Your email regarding software development projects for COMP 145 was forwarded to me by our system administrator over here in geography. My research specialty is on remote sensing of vegetation and I have a number of specific digital image processing/information extraction problems that are not solved well by standard digital image processing packages. As a result, I usually solve these problems with extremely klug-ee approaches that are not very well automated.
In general, I am dealing with large multidimensional datasets that include, for example, images of a location in multiple wavelength bands, from multiple dates, and sometimes from multiple viewing directions.
I have a set of particular problems at present. One is to develop a system that can graphically and quantitatively track the spectral trajectories of individual pixels (or groups of pixels) through time. The purpose is to monitor and map vegetation dynamics (in part as driven by climate variability) as well as land-cover changes, such as deforestation, urbanization, burning, etc. Part of this issue is also comparing pixel trajectories to their normal variability, as statistically characterized, so pixels that fall beyond some threshold of their normal variability can be flagged as "likely to have changed."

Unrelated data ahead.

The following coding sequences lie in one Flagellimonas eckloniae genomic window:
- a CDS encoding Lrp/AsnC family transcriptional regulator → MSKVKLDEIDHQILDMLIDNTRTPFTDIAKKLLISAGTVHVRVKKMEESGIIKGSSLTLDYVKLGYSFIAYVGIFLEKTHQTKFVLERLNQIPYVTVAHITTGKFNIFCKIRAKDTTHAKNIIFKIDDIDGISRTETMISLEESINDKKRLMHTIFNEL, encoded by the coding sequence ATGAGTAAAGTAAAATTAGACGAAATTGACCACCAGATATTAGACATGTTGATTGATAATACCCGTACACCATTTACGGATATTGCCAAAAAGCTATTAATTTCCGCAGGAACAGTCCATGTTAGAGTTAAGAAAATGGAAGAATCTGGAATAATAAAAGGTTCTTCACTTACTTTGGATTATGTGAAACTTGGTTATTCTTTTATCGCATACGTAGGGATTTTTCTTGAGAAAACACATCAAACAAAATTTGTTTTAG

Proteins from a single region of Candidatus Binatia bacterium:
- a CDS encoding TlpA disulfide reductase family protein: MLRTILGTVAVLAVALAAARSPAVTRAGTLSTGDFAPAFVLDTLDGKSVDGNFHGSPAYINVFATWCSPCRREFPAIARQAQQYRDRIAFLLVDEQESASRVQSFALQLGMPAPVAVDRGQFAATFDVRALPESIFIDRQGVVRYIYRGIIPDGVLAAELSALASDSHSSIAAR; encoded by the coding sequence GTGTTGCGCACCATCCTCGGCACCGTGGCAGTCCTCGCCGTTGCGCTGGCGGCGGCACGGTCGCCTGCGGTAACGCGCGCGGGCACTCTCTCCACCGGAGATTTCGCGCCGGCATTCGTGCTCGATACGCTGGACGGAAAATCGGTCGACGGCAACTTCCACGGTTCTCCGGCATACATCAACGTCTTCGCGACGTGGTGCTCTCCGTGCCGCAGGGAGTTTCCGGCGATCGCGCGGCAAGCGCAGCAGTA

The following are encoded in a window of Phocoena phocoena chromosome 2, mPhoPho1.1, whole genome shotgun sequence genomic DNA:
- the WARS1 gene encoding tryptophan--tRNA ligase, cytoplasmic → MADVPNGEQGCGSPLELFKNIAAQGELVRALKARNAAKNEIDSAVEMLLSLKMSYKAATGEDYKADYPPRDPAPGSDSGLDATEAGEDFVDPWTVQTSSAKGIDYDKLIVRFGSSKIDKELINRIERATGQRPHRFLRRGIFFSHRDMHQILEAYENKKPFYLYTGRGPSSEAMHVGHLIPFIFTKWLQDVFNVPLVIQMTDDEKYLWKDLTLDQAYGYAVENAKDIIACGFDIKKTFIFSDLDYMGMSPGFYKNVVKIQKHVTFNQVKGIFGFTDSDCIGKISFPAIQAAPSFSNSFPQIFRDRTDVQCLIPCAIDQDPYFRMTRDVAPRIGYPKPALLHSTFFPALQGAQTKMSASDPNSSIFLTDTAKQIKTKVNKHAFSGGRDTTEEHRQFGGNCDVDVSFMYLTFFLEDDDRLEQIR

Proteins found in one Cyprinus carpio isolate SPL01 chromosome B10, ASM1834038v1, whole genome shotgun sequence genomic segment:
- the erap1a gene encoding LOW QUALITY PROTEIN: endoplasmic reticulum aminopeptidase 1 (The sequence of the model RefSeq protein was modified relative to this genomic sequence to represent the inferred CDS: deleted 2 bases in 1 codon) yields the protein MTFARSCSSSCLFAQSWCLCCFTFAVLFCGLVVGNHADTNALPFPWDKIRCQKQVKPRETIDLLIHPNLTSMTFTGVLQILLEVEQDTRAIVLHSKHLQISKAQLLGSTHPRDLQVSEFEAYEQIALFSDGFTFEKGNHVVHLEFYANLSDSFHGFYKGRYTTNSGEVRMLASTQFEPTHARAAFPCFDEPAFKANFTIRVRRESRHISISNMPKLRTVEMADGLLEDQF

A second problem is the automatic extraction of outer envelopes of pixel distributions in multidimensional (usually 2-D) space. These envelope features are strongly related to surface characteristics such as temperature, moisture, and energy flux, and can also be used to track surface conditions over time. It is valuable to extract these envelope features and their parameters and quantify and display how they are changing through time in response to climate forcing, vegetation state, irrigation, etc.
I can supply algorithms and equations that are necessary for most of what I am looking for. The hardest part I think is data structuring problems associated with operating over multi-dimensional arrays.
Much of what I need is already written in some form, probably about 75%, but not all in mutually compatible software. I have someone here who has helped me integrate some of these things, but his programming skills are somewhat limited.
So, about 25% is algorithms, and the rest is probably evenly split between rewriting, compiling and bundling existing pieces of software, and developing the capability to query and display the results of the data analysis in various ways. There is no 3-D graphics involved.
My hope is that the software could be bundled together and accept a simple file format (generic binary with a brief header).